Nuspieds Active Member

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    I am an IT consultant and one of the first things that came to mind when I discovered that there was no Start button by default were all the Help Desk tutorials/instructions. So many of them have "Click Start > Programs > ..." in their documentation, so what do you replace those instructions with after you upgrade to Windows 8? Do you really want to re-write all that documentation to say, for example, "Press the Windows button, type 'xyz' on the Start screen, ...?" If not, so then the solution is to buy an additional (third-party) app that you now need to support and include in your rollout of Windows 8? Either option is ugly and unacceptable.
     
  9. rlon47

    rlon47 New Member

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    Ho, ho Mitchellvii:
    Are you seriously suggesting that Windows 8 sales suck because of the Start button? That is an excuse that has to be the most original I've heard. I actually can suggest far more important reasons for disappointing sales: the general suckiness of the economy, the growth of cheap tablet devices, the failure of OEM's to put touch devices on the shelves, Microsoft spending too little on education and training of sales staff and the general public about the radical new look and operation. All of these are the real reasons for slower than expected sales of Windows 8, which will nevertheless still surpass all versions combined of MacOS later this year.

    I suggested nothing to cause you to believe I have a sycophantic view of Microsoft. I expressed my issues with the Metro version of IE and here are some more: I don't like that RT won't just let me install media to SD cards without a stupid hack and speaking of SD cards, the location of the card slot is awful. Both models need better cameras and speakers. Many of the remainder of my complaints appear to be addressed from what I've seen of version 8.1. Yet I am sure there will still be something I don't like. I didn't say the extended monitor issue was insignificant. I said it wasn't relevant to my use of the Surface but I can understand why it is important to others. I just have no reason to believe it isn't really being addressed as was promised. Surface RT has been out since late October and has had 3 firmware and/or software updates. The Pro has only been out 60 days and has already had a software update. It seems Microsoft is working on issues they know to exist.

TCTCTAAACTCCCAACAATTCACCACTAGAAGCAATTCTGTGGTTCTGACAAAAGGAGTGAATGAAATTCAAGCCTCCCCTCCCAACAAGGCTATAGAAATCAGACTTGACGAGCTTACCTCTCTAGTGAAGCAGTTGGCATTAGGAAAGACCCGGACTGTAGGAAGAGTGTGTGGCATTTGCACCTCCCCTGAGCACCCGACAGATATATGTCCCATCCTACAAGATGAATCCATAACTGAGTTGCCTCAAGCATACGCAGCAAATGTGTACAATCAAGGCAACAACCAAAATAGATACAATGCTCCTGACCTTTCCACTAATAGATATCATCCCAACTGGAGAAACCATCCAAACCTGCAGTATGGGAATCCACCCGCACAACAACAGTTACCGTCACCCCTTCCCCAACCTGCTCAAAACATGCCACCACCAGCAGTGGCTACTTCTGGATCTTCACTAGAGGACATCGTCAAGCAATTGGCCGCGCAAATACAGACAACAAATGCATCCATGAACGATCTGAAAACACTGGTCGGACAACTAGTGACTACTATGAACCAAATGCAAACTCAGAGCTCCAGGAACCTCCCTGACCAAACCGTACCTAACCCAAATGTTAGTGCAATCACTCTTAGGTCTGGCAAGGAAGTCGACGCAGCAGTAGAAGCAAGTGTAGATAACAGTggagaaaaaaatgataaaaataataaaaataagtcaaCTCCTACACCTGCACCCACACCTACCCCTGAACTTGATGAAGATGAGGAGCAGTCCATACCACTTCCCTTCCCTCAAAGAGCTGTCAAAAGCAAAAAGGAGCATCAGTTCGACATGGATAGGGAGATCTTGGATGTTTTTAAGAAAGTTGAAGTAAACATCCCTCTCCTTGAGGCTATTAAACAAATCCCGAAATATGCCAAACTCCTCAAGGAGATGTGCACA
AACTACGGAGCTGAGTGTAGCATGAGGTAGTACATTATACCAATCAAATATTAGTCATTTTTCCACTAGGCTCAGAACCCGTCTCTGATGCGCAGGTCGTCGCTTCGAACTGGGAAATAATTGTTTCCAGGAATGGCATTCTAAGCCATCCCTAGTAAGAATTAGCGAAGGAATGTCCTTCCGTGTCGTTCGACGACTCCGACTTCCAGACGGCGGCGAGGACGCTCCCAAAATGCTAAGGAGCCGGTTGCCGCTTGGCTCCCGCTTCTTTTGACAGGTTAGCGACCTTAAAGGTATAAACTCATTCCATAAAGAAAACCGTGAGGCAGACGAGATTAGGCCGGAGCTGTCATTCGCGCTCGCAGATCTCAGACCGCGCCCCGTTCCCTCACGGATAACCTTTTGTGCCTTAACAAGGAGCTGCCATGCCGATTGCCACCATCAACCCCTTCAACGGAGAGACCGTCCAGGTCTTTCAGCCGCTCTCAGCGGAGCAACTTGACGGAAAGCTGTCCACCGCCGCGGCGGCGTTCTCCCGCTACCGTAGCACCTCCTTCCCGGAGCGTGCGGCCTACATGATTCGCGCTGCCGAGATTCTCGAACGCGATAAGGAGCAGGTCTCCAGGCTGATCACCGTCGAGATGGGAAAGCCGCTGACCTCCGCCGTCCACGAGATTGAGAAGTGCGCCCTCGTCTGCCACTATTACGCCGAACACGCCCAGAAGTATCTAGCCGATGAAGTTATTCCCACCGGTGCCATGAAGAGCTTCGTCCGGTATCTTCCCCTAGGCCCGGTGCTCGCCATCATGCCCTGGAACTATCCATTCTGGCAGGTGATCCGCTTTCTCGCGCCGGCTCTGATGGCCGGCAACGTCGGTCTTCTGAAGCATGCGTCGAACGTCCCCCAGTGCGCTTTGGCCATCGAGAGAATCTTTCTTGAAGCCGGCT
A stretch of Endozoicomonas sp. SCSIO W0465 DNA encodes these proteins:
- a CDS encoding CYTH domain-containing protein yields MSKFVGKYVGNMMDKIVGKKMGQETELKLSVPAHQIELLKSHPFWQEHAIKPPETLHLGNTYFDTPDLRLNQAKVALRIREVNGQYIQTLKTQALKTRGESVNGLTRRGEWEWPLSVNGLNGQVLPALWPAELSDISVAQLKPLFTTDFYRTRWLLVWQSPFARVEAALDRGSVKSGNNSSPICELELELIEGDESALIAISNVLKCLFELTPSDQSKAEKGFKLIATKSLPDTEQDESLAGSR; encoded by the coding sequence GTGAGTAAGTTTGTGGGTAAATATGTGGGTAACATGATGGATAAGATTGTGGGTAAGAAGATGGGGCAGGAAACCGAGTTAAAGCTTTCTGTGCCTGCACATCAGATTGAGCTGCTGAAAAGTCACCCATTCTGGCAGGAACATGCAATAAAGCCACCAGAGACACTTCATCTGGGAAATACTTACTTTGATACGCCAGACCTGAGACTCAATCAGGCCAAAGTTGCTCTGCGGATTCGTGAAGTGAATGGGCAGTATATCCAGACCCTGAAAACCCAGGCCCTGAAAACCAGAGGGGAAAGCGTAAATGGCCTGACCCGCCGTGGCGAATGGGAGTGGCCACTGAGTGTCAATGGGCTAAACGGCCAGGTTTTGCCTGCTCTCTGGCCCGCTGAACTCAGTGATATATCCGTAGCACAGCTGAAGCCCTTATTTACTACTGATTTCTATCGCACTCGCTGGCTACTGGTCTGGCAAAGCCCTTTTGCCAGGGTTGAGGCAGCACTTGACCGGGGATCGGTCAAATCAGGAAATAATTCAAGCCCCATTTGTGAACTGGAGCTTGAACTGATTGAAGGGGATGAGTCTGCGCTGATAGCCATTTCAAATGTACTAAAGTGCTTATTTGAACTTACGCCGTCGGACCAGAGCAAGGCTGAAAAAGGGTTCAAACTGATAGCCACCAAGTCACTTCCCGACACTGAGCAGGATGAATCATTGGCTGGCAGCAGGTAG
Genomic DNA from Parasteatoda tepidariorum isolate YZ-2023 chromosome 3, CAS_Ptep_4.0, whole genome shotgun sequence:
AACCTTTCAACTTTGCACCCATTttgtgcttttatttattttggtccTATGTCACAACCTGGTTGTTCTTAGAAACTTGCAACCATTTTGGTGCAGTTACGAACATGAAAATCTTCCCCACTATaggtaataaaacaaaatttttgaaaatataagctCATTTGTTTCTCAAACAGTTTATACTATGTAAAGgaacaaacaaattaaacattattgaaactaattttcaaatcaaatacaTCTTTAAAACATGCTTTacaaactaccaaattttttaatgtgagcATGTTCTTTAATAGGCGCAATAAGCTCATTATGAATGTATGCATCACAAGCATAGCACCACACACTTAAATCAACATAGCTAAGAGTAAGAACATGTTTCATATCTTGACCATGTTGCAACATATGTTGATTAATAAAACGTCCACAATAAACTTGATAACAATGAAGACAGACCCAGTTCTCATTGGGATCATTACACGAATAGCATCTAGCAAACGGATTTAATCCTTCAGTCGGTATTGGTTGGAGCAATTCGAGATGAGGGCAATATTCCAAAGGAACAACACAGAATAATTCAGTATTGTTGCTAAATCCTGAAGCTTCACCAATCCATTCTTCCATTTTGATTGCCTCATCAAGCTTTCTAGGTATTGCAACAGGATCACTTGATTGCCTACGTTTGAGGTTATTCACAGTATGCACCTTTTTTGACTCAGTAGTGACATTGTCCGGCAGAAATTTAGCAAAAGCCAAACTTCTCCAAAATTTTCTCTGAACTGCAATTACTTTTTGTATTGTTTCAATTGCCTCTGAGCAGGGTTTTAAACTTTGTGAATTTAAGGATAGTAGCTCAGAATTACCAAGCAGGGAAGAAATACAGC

The Start button is NOT coming back, sorry. I hope they CAN solve the extended screen issue to your satisfaction. I doubt they will be able to fix the problem of the charging cord being dislodged while using the Pro in bed.
     
    Last edited: Apr 7, 2013
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  10. Talldog

    Talldog Member

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    I was thinking about getting one of those Start button replacement apps, but I decided not to since the Start screen is supposed to replace it and I wanted to give it a chance. A few weeks later I don't miss the Start button at all. Resistance to change is how I see it. Funny how Apple never seems to face that problem. They say jump and the whole world says how high.
     
  11. tonyz3

    tonyz3 New Member

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    For those of you fixated on the start button. You can do this in its place without adding third party app. Add the Quick Launch Bar to the Taskbar in Windows 7 after doing so you can drag it all the way to the left which will leave a toggle screen button which will toggle through all open apps including metro apps ..very handy when using as tablet only...and next to that you will have a small arrow which if pressed will expand all the quick launch apps you pinned in there. I for one don't miss the start button. I refer the full screen metro apps. I can not wait until the complete Office suit is metro and the desktop is completely gone. That being said I agree with much about the favorites in metro ie it needs work at least an option to move or rearrange the favs around.
     
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  12. kristalsoldier

    kristalsoldier Well-Known Member

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    You know the most inexplicable choice that I think MS has made? For devices like the Surface where internal storage drives are at a premium in terms of space, the inability to integrate the SD card is mind-boggling. I mean, come on, to link contents of the SD card to the Libraries, one has to jump through a lot of hoops. Why? Is there a technical reason as to why MS ignored to set this up?